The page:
Conclusion

Primary cutaneous lymphomas encompass a spectrum of clinical and histologic variants, characterized by skin-homing lymphocytes. Awareness of their unique clinical behavior provides a stage-dependent treatment approach and minimizes unnecessary interventions. Systemic progression in CBCL is uncommon and 5-year survival rates are excellent, although relapses occur frequently. Treatment considerations for CBCL mostly rely on retrospective studies and are based on clinical presentation and morphologic evaluation. Histologic characterization of B-cell lymphomas in extranodular locations, such as the skin, can be problematic (i.e., small vs large cleaved cells), and does not appear to have the same predictive power compared to their nodal counterparts. Current clinical trials focus mainly on patients with MF/SS, as these patients represent the majority of cutaneous lymphomas. Skin-directed therapies are reserved for early stages.98 Immune-modifying therapies have emerged for the treatment of advanced and/or refractory stages. They have the potential to reconstitute immune function while augmenting host antitumor response.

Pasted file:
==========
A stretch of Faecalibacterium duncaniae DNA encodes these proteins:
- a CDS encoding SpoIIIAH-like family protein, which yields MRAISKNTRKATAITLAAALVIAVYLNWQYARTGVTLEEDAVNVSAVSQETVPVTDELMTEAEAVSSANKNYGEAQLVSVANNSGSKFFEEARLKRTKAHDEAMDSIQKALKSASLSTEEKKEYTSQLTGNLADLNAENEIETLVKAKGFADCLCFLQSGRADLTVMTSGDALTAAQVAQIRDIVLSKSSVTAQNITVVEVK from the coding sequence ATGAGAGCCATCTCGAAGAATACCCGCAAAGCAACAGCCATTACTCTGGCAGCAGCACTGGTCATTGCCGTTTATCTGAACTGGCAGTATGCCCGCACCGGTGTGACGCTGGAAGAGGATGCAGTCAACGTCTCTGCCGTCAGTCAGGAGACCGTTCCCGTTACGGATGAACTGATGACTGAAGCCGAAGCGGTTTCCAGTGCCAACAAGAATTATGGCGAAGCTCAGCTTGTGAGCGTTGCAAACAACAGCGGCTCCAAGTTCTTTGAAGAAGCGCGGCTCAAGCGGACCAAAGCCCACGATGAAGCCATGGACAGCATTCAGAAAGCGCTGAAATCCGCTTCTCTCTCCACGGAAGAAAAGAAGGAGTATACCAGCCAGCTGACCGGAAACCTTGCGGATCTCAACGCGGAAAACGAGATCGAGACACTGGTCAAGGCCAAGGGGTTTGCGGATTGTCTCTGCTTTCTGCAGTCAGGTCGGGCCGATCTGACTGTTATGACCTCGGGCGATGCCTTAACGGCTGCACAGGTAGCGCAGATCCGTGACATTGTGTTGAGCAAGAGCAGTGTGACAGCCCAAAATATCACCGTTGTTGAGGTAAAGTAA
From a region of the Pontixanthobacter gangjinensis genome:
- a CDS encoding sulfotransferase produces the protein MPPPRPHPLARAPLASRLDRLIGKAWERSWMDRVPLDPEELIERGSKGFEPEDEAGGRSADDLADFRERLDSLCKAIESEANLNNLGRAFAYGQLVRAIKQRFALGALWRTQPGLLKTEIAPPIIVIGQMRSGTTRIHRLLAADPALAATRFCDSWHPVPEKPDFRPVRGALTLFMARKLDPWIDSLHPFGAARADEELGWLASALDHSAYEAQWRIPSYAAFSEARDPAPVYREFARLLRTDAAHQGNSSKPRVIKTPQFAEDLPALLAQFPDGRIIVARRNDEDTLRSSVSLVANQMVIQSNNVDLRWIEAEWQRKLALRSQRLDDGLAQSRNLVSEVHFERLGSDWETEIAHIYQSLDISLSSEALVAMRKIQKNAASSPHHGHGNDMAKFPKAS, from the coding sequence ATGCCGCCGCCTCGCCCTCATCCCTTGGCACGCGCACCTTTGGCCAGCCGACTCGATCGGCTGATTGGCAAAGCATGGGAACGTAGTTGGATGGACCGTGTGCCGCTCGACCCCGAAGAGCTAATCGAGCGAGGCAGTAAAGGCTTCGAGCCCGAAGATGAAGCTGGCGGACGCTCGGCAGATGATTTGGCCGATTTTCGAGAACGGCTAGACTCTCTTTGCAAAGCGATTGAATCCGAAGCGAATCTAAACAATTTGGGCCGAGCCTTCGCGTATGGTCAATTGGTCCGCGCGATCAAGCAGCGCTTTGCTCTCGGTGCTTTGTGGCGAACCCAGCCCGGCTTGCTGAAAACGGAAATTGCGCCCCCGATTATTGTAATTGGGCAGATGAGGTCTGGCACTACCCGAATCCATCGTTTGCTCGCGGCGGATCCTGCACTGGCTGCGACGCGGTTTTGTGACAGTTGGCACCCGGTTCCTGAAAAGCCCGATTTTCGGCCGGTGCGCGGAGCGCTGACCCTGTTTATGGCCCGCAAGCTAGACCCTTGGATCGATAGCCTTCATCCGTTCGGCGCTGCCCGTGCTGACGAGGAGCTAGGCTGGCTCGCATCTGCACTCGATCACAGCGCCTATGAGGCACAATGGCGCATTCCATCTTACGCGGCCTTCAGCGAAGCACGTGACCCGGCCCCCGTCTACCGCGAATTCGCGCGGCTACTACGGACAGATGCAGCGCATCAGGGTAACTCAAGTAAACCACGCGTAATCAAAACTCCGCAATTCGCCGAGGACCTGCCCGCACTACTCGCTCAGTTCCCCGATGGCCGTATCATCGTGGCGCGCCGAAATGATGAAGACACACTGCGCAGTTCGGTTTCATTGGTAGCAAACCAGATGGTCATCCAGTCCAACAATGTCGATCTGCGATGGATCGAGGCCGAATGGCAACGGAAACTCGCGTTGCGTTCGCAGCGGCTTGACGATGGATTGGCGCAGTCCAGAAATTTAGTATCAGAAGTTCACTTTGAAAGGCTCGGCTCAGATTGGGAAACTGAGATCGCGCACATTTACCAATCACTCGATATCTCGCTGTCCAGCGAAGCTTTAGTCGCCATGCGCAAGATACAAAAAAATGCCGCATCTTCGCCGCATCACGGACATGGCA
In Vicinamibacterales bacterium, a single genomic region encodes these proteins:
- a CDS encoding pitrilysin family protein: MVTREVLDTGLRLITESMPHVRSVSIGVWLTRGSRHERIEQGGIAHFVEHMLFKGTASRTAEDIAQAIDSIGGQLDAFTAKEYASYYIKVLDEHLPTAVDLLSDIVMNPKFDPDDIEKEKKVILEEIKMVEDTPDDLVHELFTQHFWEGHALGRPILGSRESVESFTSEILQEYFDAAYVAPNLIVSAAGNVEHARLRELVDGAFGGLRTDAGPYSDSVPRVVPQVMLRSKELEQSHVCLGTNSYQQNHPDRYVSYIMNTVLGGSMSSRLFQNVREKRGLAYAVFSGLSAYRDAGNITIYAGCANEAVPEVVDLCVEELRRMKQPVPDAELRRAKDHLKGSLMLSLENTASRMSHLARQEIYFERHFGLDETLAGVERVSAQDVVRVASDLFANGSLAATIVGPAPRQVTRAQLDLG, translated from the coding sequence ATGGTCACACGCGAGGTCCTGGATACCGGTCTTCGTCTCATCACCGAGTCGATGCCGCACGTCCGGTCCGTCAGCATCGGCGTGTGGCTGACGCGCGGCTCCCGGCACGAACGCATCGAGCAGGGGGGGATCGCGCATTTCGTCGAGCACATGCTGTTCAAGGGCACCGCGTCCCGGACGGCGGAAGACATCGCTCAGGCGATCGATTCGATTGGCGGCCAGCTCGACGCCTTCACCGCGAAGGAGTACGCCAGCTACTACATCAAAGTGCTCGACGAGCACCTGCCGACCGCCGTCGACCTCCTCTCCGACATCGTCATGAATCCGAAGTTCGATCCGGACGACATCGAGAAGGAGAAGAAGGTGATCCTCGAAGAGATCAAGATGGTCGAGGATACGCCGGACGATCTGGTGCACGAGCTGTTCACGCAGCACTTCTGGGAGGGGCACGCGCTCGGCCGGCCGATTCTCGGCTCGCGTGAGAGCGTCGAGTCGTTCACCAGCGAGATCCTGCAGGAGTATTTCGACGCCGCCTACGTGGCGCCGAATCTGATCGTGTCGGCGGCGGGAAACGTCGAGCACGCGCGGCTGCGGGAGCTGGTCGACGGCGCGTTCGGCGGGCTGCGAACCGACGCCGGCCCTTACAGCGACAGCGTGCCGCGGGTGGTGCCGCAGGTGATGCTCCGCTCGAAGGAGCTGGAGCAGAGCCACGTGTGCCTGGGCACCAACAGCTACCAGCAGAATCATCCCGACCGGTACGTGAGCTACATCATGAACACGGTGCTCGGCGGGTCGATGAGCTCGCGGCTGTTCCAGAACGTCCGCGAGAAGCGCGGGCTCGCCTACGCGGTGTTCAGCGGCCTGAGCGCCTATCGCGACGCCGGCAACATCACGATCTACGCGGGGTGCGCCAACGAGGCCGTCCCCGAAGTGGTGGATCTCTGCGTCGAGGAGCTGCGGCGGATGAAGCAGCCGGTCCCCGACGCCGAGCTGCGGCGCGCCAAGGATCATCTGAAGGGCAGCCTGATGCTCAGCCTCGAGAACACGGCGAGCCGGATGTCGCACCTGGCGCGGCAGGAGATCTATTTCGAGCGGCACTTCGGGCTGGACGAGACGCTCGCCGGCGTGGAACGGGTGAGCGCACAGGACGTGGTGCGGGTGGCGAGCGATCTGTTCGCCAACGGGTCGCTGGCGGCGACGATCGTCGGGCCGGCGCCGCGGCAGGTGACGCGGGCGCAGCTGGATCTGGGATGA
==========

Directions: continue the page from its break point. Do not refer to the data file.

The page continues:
Combined immunomodulatory regimens may result in sustained remission of disease. Our gold standard for advanced stages is the combined use of PUVA and INF-a at a dose of up to 9 MU thrice weekly or as tolerated. Systemic single-agent or multiagent chemotherapies should be reserved for more advanced and refractory disease. Clinical trials are ongoing to refine protocols for combination therapy to improve efficacy and minimize toxicity. Advances in molecular biology technology may allow selective targeting of both Band T-cell-mediated effects. Investigational agents, such as histone-deacetylase inhibitors, and the novel T-cell costimulatory agents, such as deoxynucleotide CpG7909 (cytosine-phosphorothiolated guanine-con-taining oligonucleotides) and lenalidomide, are being evaluated in phase I/II trials.

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